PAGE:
“Can nature possibly be so absurd as it seems to us in these atomic experiments?”
— Werner Heisenberg, theoretical physicist
By the end of the 19th century, science was leaping about in a self-congratulatory dance. Electricity and magnestism had been conquered; inventions like radio and telephone had arrived; Newton's laws, summing up the behavior of objects, were allowing mankind to accurately predict a solar eclipse 1000 years into the future. As far as Lord Kelvin was concerned, physics was done. There was nothing new to be explored.
This is the story that Brian Greene — self-appointed spokesperson for physics — began to tell at World Science Festival, which he co-founded 5 years ago.
Brian Greene presents: Spooky Action!
Here comes Quantum Mechanics
In 1897 the electron was first identified as a particle. Neils Bohr noticed that when atoms agitate under heat, the electrons jump to higher orbits, but on their way back down, there are spaces in between that they never land on. Almost everyone called bullshit on this, some in German — how can the electron know beforehand what space to skip? Albert Einstein was one of the few impressed.
The Double Slit experiment
In an experiment gone wrong, an explosion accidentally led to the Double Slit experiment: when you fire particles at a screen with a slit, they land in a kind of a diffraction pattern. But if you fire them at a screen with two identical slits (which would look like “11”), the outcome goes against expectation: instead of creating a diffraction pattern roughly matching the two slits, they form a set of patches alternating between a dark and intense light; a pattern that happens to scream physics' favorite four-letter word: wave.
When two waves overlap, at some points a peak of one wave will meet a trough of the other, canceling each other out: that would explain the alternating dark spots. At other points, a peak will meet a peak, and a trough a trough, intensifying the amount of particles at those points. But why were these particles behaving like waves?
A live demo of the Double Slit experiment, showing the wave pattern.
This kind of odd behavior, due to which laws that work for everyday objects no longer hold up to the microworld of molecules, atoms, and subatomic particles, is what defines Quantum Mechanics.
A machine that performs the Double Slit experiment, on loan from Princeton University.
Physicist Max Born proposed a troubling solution: the wave being detected was a probability wave. Before the act of measurement, a particle could be anywhere. But if we keep subjecting it to the same conditions, a pattern will emerge: the likelihood of where the particle will be found is dictated by a probability wave. In other words, Born was suggesting that instead of particles having fixed properties, these properties existed as probabilities.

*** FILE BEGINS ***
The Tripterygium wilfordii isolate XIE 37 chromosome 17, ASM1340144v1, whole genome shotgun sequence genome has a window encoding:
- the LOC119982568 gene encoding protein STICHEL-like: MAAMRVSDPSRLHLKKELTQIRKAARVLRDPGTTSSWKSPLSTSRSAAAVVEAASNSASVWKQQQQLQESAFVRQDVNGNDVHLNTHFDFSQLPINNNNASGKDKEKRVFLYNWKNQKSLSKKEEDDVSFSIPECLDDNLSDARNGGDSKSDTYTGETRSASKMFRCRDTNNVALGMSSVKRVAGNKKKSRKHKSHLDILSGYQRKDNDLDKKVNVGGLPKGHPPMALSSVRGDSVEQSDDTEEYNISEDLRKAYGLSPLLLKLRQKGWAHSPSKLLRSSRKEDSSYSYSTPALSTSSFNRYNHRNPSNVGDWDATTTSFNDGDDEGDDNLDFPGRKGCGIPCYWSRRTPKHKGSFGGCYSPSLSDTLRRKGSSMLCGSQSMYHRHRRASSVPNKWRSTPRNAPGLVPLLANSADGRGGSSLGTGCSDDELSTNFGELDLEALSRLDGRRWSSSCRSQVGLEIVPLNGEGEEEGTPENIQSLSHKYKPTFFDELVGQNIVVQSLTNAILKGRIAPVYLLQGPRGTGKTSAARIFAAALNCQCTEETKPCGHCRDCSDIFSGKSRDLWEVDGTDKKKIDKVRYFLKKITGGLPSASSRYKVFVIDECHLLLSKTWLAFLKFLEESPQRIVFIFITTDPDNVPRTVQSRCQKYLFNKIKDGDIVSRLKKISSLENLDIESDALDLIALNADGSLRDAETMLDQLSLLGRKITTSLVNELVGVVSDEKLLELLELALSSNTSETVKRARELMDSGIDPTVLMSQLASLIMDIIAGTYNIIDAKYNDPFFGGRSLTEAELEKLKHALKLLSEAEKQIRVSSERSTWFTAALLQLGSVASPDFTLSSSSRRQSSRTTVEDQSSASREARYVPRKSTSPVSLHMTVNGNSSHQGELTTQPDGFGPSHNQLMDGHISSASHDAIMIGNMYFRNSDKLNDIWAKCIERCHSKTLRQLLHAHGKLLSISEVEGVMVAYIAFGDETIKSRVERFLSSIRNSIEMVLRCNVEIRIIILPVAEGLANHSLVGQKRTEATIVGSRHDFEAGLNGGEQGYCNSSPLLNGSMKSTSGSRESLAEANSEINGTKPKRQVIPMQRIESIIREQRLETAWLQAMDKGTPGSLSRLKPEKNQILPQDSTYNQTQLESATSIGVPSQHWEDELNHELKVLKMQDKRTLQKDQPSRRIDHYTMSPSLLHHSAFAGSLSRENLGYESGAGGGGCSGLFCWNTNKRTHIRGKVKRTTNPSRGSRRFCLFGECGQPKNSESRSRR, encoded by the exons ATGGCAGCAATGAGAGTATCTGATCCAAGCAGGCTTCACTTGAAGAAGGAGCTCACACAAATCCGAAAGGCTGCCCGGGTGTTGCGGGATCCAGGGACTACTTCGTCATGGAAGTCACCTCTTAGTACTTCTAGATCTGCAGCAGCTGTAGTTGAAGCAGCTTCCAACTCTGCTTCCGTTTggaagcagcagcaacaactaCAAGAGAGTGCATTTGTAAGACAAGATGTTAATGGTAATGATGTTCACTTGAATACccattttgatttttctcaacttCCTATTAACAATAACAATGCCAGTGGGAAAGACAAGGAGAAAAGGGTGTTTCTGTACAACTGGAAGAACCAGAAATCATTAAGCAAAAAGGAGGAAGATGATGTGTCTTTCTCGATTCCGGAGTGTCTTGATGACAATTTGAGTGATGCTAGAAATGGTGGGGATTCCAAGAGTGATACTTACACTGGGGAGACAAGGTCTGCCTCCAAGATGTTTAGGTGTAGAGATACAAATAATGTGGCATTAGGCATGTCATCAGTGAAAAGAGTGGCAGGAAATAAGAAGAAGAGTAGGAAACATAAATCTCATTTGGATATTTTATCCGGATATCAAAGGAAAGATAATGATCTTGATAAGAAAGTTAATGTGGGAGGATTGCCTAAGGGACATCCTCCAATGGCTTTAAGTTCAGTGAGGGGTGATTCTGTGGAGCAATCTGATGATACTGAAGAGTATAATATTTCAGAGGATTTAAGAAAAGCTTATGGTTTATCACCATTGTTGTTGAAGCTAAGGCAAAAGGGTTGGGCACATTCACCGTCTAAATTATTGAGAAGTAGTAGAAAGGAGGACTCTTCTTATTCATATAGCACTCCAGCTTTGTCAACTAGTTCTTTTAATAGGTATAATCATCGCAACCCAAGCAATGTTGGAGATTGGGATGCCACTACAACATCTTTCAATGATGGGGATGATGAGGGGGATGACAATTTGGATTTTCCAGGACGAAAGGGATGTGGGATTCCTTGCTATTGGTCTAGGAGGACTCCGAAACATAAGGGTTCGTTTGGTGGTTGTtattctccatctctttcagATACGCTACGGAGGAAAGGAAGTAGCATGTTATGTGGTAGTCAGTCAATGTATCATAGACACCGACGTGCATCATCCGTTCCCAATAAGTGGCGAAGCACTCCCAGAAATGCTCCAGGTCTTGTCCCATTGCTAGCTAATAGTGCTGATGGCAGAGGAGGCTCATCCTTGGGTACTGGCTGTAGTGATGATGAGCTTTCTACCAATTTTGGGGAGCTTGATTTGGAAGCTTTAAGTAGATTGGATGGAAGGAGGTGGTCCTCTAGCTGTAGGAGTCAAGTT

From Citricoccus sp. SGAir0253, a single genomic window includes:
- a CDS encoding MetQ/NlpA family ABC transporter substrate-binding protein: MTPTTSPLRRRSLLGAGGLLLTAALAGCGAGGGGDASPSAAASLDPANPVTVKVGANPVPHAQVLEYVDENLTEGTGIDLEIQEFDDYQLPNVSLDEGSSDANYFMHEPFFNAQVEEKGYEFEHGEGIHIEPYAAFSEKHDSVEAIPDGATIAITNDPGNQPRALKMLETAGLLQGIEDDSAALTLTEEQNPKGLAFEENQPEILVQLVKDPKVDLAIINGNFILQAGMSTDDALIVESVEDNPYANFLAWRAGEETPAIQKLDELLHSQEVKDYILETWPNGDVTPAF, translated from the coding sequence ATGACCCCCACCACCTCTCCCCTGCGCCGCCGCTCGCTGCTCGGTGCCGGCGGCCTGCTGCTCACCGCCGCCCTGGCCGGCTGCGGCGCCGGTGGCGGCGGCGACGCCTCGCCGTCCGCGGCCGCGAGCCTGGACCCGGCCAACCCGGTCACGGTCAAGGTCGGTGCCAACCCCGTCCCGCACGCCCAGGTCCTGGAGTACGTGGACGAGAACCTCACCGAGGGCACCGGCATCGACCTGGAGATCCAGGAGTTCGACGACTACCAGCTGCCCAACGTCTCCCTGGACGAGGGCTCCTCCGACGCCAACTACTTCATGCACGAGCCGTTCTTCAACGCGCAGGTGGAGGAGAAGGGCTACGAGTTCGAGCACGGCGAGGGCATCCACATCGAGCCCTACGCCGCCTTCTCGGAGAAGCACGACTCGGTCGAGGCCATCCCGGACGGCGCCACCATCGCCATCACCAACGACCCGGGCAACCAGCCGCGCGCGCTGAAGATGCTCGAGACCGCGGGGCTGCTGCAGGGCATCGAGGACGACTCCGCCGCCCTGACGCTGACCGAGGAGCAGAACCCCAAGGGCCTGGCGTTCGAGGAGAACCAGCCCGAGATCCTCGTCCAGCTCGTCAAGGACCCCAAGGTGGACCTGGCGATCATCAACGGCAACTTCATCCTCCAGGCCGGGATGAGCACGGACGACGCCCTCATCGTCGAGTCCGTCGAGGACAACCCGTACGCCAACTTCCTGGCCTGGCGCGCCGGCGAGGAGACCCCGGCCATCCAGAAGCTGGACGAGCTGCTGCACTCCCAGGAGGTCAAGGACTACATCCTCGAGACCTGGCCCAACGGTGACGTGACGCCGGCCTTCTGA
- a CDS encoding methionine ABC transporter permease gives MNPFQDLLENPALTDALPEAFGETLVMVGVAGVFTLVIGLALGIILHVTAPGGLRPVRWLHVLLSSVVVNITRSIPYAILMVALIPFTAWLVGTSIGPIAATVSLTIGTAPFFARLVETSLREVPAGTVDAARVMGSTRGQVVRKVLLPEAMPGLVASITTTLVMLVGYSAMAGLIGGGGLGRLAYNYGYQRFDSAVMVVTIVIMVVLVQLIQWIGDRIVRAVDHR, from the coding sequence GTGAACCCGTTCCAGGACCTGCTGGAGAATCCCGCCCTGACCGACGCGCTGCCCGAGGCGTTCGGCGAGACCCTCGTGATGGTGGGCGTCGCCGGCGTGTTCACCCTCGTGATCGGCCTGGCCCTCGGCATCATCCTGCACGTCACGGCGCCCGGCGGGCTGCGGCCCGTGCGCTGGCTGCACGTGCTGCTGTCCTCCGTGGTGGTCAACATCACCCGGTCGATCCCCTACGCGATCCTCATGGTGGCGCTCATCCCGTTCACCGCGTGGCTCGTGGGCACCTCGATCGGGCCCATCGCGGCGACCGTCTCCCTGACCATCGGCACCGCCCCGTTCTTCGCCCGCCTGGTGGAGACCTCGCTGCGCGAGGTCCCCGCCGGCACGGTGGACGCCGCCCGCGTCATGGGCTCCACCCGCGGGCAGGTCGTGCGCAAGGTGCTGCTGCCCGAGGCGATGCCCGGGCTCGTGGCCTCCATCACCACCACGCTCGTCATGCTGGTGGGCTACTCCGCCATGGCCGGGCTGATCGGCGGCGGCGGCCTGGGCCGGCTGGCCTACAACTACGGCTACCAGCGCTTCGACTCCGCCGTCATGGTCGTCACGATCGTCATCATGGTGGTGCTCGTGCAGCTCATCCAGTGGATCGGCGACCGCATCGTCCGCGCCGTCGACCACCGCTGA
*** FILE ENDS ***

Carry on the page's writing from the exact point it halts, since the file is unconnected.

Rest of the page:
“If that turns out to be true,” said a pissed-off Max von Laue, “I'll quit physics.”
Einstein wasn't happy either:
“The theory yields a lot, but it hardly brings us any closer to the secret than the old one. In any case, I'm convinced that He doesn't throw dice.”
To which Neils Bohr said:
“Einstein, don't tell God what to do.”
Einstein vs. Bohr
Here began the 30-year-long debate between Einstein and Bohr. Einstein believed the probabilities were a result of incomplete knowledge, similar to weather reports: a “50% chance of rain” actually means “we don't have enough information to say with certainty if it's going to rain.” On the contrary Bohr believed that based on probabilities, the act of observation itself had a role in producing a single definite reality out of a fuzzy, indefinite one.
The debate eventually arrived at the topic of entanglement, a key feature of Quantum Mechanics. Erwin Schrödinger explains, “When two systems enter a temporary physical interaction, and when after a time of mutual influence the two systems separate again, then the two systems can no longer be described independently of one another. By their interaction, they have become entangled.”
The mysterious spin
Experiments in 1920s established that every particle spins at an unchanging fixed rate, either counter-clockwise — “up” ; or clockwise — “down”. Quantum Mechanics has demonstrated — without controversy, says Brian — that just as a particle can be here and there at the same time, it can also have both “up” and “down” spins at the same time. It's only when we measure the spin direction that it snaps to one or the other, with a 50% chance of each.
But here's the twist: after two particles have entangled, if we measure one as spinning “up”, the other — even when very far from the first — shows up as spinning “down.” Einstein deridingly called this “spooky action at a distance.” From the Quantum Mechanics viewpoint, it's as if every time a coin turns head, another magically turns tail.